The first cycle of matches in the first stage of the 2010 World Cup have been at best average barring couple of games like Argentina v Nigeria and Cote d’Ivoire v Portugal. There have been high class individual performances like Ozil for Germany, Park Ji Sung for the Korean Republic, Enyeama for Nigeria. Germany so far has had the best team performance closely followed by the Korean Republic. Of course, their performances were accentuated by the mediocre performances of their opponents. Nonetheless, they were the most impressive so far.

In the crowd, the vuvuzela seems to be the buzzword, literally. There are bans all round for banning it but Sepp Blatter asks, “will you ban your local music traditions if someone from another country came visiting?” Here’s an interesting video where Samson Ntsebeza of the Vuvuzela Orchestra demonstrates how to play the horn. One has to purse one’s lips and breathe out (sometimes spit out like spitting out watermelon pips).

In a post in the Kagalog, Heinrich Bohmke says about the people who play the horn:

Juveniles. We have a lot of inherently juvenile people in this country

People inadequately brought up

But FIFA continue to let the horns play. And rightly they should.

Goalkeepers have been in the news – couple of them for their brilliant performances, at least two for their gaffes. Victor Enyeama was the number one reason why Messi does not have a goal yet in the World Cup. And also why the scoreline of the match was 1-0 only and not 5-0 as it could have been.

Robert Green however is on a different boat. Simon Hattestone, a former goalkeeper empathises with Green:

Poor Robert Green, RIP. One mistake and he’s buried. Forwards get to miss any number of open goals and they always get another chance. Goalies? Forget it. Even if Fabio Capello forgives PRG, will the British public after the farce of Saturday night? I doubt it. How much praise have you heard for the magnificent save that kept us in the game at 1-1? Exactly. Or the way he held his hands up after the game? (If only he’d done as much in it.) Or the way he almost managed to look the camera in the eye and said these things happen.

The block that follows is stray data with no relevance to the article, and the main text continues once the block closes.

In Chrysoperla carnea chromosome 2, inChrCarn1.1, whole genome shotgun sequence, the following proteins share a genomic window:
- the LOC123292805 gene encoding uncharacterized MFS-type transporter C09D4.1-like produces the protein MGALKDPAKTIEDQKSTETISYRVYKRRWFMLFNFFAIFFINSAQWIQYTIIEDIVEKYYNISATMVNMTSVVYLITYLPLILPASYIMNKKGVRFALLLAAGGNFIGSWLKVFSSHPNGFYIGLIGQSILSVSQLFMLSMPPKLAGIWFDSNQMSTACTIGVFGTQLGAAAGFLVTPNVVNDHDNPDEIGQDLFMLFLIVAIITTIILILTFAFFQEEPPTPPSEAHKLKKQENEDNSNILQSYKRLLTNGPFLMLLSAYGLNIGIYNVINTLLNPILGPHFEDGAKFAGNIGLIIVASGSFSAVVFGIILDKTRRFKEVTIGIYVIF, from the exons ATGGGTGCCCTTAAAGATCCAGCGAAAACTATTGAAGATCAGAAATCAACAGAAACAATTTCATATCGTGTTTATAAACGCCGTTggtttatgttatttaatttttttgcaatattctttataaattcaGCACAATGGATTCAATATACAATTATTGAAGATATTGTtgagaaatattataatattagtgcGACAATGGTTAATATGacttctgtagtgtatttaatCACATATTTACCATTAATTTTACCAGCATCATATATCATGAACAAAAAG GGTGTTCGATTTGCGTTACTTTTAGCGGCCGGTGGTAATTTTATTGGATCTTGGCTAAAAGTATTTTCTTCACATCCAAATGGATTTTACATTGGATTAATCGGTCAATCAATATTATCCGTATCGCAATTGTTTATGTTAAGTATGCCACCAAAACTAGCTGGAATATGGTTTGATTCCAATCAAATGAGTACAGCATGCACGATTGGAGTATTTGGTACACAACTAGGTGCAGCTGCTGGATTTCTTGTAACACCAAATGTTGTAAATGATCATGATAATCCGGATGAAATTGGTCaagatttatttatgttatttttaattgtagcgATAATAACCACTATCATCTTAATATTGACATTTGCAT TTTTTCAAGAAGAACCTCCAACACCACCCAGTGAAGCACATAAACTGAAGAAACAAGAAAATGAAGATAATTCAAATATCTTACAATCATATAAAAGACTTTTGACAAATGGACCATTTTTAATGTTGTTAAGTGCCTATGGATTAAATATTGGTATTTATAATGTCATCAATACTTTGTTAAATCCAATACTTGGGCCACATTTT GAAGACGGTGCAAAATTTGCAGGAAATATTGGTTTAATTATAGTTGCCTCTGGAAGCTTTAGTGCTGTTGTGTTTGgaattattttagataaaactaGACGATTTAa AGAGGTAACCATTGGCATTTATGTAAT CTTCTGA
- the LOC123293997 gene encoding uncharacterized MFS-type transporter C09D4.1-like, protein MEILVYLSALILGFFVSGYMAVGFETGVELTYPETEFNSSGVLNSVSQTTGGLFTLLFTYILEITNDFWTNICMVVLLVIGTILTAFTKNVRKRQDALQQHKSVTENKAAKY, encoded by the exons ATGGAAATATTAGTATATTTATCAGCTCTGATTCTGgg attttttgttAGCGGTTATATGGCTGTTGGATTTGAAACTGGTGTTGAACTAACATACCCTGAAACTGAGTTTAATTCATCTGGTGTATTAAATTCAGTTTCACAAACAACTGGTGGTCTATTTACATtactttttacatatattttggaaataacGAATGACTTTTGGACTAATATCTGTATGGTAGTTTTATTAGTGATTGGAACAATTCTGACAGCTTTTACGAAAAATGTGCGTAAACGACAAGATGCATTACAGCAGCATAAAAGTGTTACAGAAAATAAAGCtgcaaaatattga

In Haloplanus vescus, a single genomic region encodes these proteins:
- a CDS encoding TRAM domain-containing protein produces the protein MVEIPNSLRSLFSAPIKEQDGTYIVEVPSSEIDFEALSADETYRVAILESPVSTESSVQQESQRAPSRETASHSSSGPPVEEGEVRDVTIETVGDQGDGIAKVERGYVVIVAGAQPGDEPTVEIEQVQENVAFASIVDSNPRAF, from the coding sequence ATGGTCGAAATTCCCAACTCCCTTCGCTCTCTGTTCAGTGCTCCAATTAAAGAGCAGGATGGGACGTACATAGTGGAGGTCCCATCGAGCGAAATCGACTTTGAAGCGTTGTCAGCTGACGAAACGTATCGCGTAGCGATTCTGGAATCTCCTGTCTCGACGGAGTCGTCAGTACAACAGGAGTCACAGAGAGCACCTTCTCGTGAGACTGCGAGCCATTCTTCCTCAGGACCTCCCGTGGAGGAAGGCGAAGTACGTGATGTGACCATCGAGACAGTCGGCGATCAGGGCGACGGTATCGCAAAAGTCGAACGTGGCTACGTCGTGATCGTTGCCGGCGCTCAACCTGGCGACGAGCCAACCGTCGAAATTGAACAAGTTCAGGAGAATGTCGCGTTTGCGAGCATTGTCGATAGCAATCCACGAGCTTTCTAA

Poor Robert Green. And poor Faouzi Chaouchi of Algeria for that matter – his cockup this weekend handed Slovenia a 1-0 win. Who’d be a goalkeeper?

Goalkeeping is indeed one of those thankless jobs where people remember you when there is a goal scored against you. I must admit that I preferred to be a goalie myself. It saved me from all the running around one had to do when on the field.

Regarding Africa in this world cup, all six teams have had their games and we have one win (Ghana), two draws and three losses (all of the 0-1). Nothing much can be read into the specific performances though Ivory Coast seemed to be the most fluent on the field. The next cycle of matches will require some of these teams to open up. South Africa play Uruguay which should be an opportunity to do well.

Finally Germany. The German team looks completely different from earlier stereotyped images of the dour mechanical physically strong men punting the football around the park with geometrical precision. There is more flair, more creativity and more colour. This could be explained with the composition of the team – 3 Poles, 2 Turks, 1 Bosnian Serb, 1 Spaniard, 1 Ghanaian, 1 Brazilian, 1 Tunisian. This social assimilation in the German team is unique. Most of them are graduates of the U-21 team which won the European championship last year. Klinsmann, the previous coach started by picking youngsters in his team in 2006 itself with Schweinsteiger and the 2 Poles. Now Loew continues bringing in Messut Ozil, easily the star of the show so far, even better than Messi because Ozil’s overall efforts culminated in goals.

Right time for me to wind up and head for the Brazil match against the enigmatic North Koreans.


One thought on “Vuvuzelas, goalkeepers, Africa and social assimilation

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